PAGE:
- Storage: All clothing, shoes, hats, accessories, tools, papers, magazines, books and personal items not contributing to the décor of the room should be stored in closets or dressers. All closets should be tidy, neat and clean. Basement storage areas should be neatly arranged. Kitchen counters should be clean and free of any articles not contributing to the décor of the room. All magazines, books, ashtrays, food, bottles, containers, boxes, cans, toys, hobby accessories, tools, dishes, cookware, etc. should be stored in the proper cupboards, closets or storage areas.
- Closets: The interiors of all closets should present an organized, tidy and uncluttered appearance. All unneeded or unused items should be discarded. Display your storage and utility space by removing all unnecessary accumulations in attic, stairways, basement, closets and garage.
- Basement: Should be neat, clean, dry and tidy. All materials and tools should be stored on shelves or in cabinets. Discard as much unneeded material as possible prior to showing the house to prospective purchasers.
- Windows: All windows should be spotlessly clean inside and out. All windowsills, as well as any space between the window and storm window should be spotlessly clean and free of any flaking or loose paint. All windows should be in good repair with no cracks. Screens should be clean and in good condition, free of rust and holes. Any paint on glass should be removed with a razor blade prior to cleaning.
- Fixtures: All bathroom and kitchen fixtures and counters should be sparkling clean. Polish chrome faucets and handles in the tub and sinks. All sinks, tubs, toilets and counters should be clean.
- Floors: All flooring should be clean, and waxed if necessary. All carpeting should be very clean regardless of its age. If the carpeting has not been steam cleaned for more than two years, now is the time to do it. Basement floors should be swept and mopped.
- Doors: All doors should be free of scotch tape, posters, decals, or stickers. All door handles should be clean and in good repair.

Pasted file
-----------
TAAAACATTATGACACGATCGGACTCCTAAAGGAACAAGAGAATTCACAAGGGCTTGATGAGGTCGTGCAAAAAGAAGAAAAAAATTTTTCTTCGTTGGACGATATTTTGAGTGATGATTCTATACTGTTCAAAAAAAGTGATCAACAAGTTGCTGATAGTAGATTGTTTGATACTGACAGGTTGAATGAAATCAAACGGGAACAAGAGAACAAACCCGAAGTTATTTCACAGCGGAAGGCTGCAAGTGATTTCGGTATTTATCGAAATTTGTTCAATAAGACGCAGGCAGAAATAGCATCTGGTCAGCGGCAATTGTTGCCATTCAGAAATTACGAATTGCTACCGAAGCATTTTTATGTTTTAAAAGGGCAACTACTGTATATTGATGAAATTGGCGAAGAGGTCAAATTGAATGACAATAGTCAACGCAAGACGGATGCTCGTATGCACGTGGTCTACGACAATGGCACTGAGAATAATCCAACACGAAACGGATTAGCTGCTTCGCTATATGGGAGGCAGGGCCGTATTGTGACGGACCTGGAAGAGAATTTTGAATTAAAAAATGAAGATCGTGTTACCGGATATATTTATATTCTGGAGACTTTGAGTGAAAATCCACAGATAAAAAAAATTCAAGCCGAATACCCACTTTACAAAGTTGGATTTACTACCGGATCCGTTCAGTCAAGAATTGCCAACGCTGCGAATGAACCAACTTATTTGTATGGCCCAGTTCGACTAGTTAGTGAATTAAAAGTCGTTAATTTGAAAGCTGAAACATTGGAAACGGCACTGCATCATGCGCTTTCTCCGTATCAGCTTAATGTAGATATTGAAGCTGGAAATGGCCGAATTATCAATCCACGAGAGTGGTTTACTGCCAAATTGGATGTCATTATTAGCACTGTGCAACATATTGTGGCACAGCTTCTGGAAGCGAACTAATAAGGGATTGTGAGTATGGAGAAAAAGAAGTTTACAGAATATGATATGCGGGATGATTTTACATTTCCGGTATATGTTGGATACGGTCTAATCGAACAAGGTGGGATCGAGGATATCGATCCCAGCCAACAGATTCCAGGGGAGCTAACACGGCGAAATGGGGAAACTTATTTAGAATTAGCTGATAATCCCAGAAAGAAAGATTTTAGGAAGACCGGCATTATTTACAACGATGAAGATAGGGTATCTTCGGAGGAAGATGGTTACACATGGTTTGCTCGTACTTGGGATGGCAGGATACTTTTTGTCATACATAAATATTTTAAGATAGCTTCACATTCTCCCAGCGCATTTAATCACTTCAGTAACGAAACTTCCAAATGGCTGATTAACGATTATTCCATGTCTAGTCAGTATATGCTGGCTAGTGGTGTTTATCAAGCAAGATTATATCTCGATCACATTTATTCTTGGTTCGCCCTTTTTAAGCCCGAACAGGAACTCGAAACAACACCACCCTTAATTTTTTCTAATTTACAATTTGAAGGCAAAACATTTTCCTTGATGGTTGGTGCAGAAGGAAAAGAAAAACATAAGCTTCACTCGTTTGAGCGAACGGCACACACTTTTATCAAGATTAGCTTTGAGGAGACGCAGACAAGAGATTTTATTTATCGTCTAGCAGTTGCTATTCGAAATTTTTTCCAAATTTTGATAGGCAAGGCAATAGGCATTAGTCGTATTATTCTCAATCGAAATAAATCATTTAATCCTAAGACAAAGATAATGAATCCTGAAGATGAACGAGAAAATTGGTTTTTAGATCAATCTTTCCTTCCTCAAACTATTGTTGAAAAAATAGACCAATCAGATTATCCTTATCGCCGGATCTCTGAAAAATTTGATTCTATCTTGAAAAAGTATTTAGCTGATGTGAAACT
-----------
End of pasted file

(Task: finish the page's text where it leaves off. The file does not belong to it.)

- Ceramic Tile: All joints between tiles should be clean and white. Use DAP bathroom tile sealer to reseal the joint between bathtub and wall and floor.
- Walls: All walls should be clean and free of gouges, scratches, smudges, scotch tape, posters, thumbtacks, etc. Walls should have only decorative items. Posters and paper pictures taped to walls should be removed and all evidence of the tape markings removed.
- Odor: Nothing smells better than fresh air. On warm days, have your windows open and shades up. Make your home feel and smell bright, fresh and clean and you will have a faster sale. Make very sure that there are absolutely no pet odors.
- First Impressions: Keep your lawn trimmed and edged, flowerbeds cultivated, the yard clear of refuse. Winter lawn, especially in front, is a big asset.
- Fix that Faucet: Dripping water discolors the enamel and calls attention to faulty plumbing.
- A Day With the Carpenter: Loose doorknobs, sticking drawers and warped cabinet doors are noticed by the prospect. Have them fixed.
- The Kitchen: Tasteful window coverings in harmony with the floor and counter tops add appeal. Keep the oven clean – it often gets inspected.
- The Bathroom: Bright and clean bathrooms sell many homes. Keep toilet lids down. Make sure the grout/corners in the tub/shower are spotless.
- Be Aware of Odors: People will linger in a fresh, pleasant-smelling home. Stale air, or bad odors, make them want to get out and can ruin the sale.
Before you set a first appointment for showing your home, ask your Realtor to make a quick visit to spot anything you may have overlooked. Consider writing out a checklist you can quickly refer to when prospective buyers are en route.